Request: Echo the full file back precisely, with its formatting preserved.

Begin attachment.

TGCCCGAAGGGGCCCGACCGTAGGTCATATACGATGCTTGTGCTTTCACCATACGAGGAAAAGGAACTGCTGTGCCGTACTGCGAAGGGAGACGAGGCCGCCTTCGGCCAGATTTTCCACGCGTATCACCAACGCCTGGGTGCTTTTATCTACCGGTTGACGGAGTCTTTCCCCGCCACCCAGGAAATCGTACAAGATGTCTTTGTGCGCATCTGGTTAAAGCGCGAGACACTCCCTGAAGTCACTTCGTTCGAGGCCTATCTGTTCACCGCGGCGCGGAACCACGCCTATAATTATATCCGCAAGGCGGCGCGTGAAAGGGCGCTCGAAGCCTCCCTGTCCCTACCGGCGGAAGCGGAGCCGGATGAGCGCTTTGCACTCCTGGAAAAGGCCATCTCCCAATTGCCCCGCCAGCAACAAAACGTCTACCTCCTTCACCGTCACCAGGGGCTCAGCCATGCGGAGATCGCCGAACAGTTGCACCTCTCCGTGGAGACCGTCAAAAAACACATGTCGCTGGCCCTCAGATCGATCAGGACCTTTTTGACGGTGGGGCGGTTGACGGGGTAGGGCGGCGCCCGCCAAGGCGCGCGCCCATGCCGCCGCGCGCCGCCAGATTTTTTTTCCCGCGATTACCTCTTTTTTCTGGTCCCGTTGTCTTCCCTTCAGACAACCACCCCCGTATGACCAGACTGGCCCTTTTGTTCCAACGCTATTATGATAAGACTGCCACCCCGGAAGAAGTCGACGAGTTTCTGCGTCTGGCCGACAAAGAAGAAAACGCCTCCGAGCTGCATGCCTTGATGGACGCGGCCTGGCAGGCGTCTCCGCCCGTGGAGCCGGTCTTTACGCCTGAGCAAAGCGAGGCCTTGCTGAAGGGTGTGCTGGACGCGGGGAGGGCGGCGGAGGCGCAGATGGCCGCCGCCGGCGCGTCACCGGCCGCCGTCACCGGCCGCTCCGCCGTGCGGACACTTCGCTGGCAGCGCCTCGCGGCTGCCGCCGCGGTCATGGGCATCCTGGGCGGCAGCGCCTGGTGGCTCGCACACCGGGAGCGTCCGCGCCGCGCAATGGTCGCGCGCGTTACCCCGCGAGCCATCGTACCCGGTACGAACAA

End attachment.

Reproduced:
TGCCCGAAGGGGCCCGACCGTAGGTCATATACGATGCTTGTGCTTTCACCATACGAGGAAAAGGAACTGCTGTGCCGTACTGCGAAGGGAGACGAGGCCGCCTTCGGCCAGATTTTCCACGCGTATCACCAACGCCTGGGTGCTTTTATCTACCGGTTGACGGAGTCTTTCCCCGCCACCCAGGAAATCGTACAAGATGTCTTTGTGCGCATCTGGTTAAAGCGCGAGACACTCCCTGAAGTCACTTCGTTCGAGGCCTATCTGTTCACCGCGGCGCGGAACCACGCCTATAATTATATCCGCAAGGCGGCGCGTGAAAGGGCGCTCGAAGCCTCCCTGTCCCTACCGGCGGAAGCGGAGCCGGATGAGCGCTTTGCACTCCTGGAAAAGGCCATCTCCCAATTGCCCCGCCAGCAACAAAACGTCTACCTCCTTCACCGTCACCAGGGGCTCAGCCATGCGGAGATCGCCGAACAGTTGCACCTCTCCGTGGAGACCGTCAAAAAACACATGTCGCTGGCCCTCAGATCGATCAGGACCTTTTTGACGGTGGGGCGGTTGACGGGGTAGGGCGGCGCCCGCCAAGGCGCGCGCCCATGCCGCCGCGCGCCGCCAGATTTTTTTTCCCGCGATTACCTCTTTTTTCTGGTCCCGTTGTCTTCCCTTCAGACAACCACCCCCGTATGACCAGACTGGCCCTTTTGTTCCAACGCTATTATGATAAGACTGCCACCCCGGAAGAAGTCGACGAGTTTCTGCGTCTGGCCGACAAAGAAGAAAACGCCTCCGAGCTGCATGCCTTGATGGACGCGGCCTGGCAGGCGTCTCCGCCCGTGGAGCCGGTCTTTACGCCTGAGCAAAGCGAGGCCTTGCTGAAGGGTGTGCTGGACGCGGGGAGGGCGGCGGAGGCGCAGATGGCCGCCGCCGGCGCGTCACCGGCCGCCGTCACCGGCCGCTCCGCCGTGCGGACACTTCGCTGGCAGCGCCTCGCGGCTGCCGCCGCGGTCATGGGCATCCTGGGCGGCAGCGCCTGGTGGCTCGCACACCGGGAGCGTCCGCGCCGCGCAATGGTCGCGCGCGTTACCCCGCGAGCCATCGTACCCGGTACGAACAA